A Guide to the Contemporary Commonwealth

By W. David McIntyre | Go to book overview

18
Outgrowing the Commonwealth –
The Case of Cabi

The oldest and largest of the inter-governmental organisations was not listed, for the first time, along with the other leading IGOs, in the 1998 Commonwealth Yearbook. It appeared, but only within a list of some 130 organisations under the heading ‘Commonwealth Network’. This list included IGOs, regional organisations, and certain international organisations that had their roots in the Commonwealth, but had later spread their wings more widely, like Sight-Savers International and the World Scout Movement.

The Commonwealth Agricultural Bureaux, began as a group of four research institutes and ten ‘clearing houses’ for research information covering the whole field of agricultural, veterinary, forestry and food production sciences. It changed its name in 1986 to CAB-International, later to CABI, pronounced ‘Cabi’. It became a new type of international, not-for-profit inter-governmental organisation, open to all countries, based on treaty-level agreements with governments and self-financing from charges for its publications and services. This transition well illustrates the growing globalisation of many areas once handled ‘in family’ and also the restructuring brought on by the user pays, free market philosophy of the 1990s. However, the creation and growth of Cabi is instructive of how services could evolve from colonial mechanisms to provide some of those continuing benefits which enabled the Commonwealth to survive the crises of decolonisation.

The origins of Cabi went back to before the First World War. To coordinate research into West African insects ‘helpful and inimical to man’, the Colonial Office set up a research committee in 1910 with half the cost met by the British government and half by its West African colonial governments. The committee’s scope was extended to all colonies by the 1911 Imperial Conference and in 1913 the Imperial

-155-

Notes for this page

Add a new note
If you are trying to select text to create highlights or citations, remember that you must now click or tap on the first word, and then click or tap on the last word.
One moment ...
Default project is now your active project.
Project items
Notes
Cite this page

Cited page

Style
Citations are available only to our active members.
Buy instant access to cite pages or passages in MLA 8, MLA 7, APA and Chicago citation styles.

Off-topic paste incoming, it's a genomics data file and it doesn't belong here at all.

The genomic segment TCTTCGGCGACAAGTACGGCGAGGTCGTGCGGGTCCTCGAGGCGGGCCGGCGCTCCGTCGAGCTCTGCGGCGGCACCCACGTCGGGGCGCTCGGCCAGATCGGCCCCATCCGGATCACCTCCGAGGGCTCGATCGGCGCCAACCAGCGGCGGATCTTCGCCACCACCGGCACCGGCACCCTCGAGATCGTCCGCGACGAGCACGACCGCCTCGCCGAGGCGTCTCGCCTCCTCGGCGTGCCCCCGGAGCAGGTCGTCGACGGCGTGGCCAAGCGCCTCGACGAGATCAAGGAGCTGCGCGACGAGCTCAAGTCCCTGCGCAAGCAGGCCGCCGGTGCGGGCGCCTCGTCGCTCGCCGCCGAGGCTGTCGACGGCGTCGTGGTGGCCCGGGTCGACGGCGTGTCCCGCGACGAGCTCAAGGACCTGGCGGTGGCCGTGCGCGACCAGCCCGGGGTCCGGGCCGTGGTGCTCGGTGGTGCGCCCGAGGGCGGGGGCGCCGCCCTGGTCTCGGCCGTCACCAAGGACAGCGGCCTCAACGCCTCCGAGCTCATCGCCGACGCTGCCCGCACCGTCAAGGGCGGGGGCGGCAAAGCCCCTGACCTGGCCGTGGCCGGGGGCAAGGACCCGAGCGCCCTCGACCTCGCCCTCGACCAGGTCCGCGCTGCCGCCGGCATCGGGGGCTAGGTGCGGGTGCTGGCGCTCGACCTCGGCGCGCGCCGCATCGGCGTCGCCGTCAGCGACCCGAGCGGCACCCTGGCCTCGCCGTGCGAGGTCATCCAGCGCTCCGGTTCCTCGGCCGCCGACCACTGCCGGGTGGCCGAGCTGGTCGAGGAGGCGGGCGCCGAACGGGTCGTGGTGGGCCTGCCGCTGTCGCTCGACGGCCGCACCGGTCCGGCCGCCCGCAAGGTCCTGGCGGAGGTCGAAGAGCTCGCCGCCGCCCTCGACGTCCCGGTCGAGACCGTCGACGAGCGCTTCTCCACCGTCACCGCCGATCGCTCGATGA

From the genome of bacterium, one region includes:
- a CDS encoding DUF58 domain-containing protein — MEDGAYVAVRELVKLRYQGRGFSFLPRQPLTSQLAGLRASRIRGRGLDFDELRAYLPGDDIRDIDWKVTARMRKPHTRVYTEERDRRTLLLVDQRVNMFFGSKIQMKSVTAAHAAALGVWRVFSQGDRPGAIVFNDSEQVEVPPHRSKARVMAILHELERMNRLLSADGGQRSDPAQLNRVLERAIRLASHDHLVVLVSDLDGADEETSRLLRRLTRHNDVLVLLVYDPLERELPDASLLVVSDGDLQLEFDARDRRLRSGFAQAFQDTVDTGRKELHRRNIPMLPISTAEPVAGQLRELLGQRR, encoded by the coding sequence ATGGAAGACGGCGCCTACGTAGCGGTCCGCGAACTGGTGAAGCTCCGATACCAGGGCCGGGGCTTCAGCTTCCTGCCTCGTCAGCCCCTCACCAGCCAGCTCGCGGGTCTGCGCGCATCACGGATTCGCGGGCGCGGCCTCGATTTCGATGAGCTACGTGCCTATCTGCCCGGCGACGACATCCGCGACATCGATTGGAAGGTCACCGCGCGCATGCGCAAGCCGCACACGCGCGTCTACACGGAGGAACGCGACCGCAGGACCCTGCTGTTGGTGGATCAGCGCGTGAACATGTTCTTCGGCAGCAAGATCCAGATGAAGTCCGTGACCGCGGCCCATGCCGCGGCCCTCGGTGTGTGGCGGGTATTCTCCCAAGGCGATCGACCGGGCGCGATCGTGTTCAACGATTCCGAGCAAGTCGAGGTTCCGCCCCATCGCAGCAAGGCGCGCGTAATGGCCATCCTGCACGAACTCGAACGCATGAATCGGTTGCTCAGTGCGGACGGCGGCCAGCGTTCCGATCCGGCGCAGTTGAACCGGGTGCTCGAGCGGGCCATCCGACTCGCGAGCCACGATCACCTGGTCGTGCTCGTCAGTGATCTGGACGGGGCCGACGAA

(Einhorn, 1992, p. 25)

(Einhorn 25)

(Einhorn 25)

1. Lois J. Einhorn, Abraham Lincoln, the Orator: Penetrating the Lincoln Legend (Westport, CT: Greenwood Press, 1992), 25, http://www.questia.com/read/27419298.

Note: primary sources have slightly different requirements for citation. Please see these guidelines for more information.

Cited page

Bookmark this page
A Guide to the Contemporary Commonwealth
Table of contents

Table of contents

Settings

Settings

Typeface
Text size Smaller Larger Reset View mode
Search within

Search within this book

Look up

Look up a word

  • Dictionary
  • Thesaurus
Please submit a word or phrase above.
Print this page

Print this page

Why can't I print more than one page at a time?

Help
Full screen
Items saved from this book
  • Bookmarks
  • Highlights & Notes
  • Citations
/ 266

matching results for page

    Questia reader help

    How to highlight and cite specific passages

    1. Click or tap the first word you want to select.
    2. Click or tap the last word you want to select, and you’ll see everything in between get selected.
    3. You’ll then get a menu of options like creating a highlight or a citation from that passage of text.

    OK, got it!

    Cited passage

    Style
    Citations are available only to our active members.
    Buy instant access to cite pages or passages in MLA 8, MLA 7, APA and Chicago citation styles.

    "Portraying himself as an honest, ordinary person helped Lincoln identify with his audiences." (Einhorn, 1992, p. 25).

    "Portraying himself as an honest, ordinary person helped Lincoln identify with his audiences." (Einhorn 25)

    "Portraying himself as an honest, ordinary person helped Lincoln identify with his audiences." (Einhorn 25)

    "Portraying himself as an honest, ordinary person helped Lincoln identify with his audiences."1

    1. Lois J. Einhorn, Abraham Lincoln, the Orator: Penetrating the Lincoln Legend (Westport, CT: Greenwood Press, 1992), 25, http://www.questia.com/read/27419298.

    Cited passage

    Thanks for trying Questia!

    Please continue trying out our research tools, but please note, full functionality is available only to our active members.

    Your work will be lost once you leave this Web page.

    Buy instant access to save your work.

    Already a member? Log in now.

    Search by... Author
    Show... All Results Primary Sources Peer-reviewed

    Oops!

    An unknown error has occurred. Please click the button below to reload the page. If the problem persists, please try again in a little while.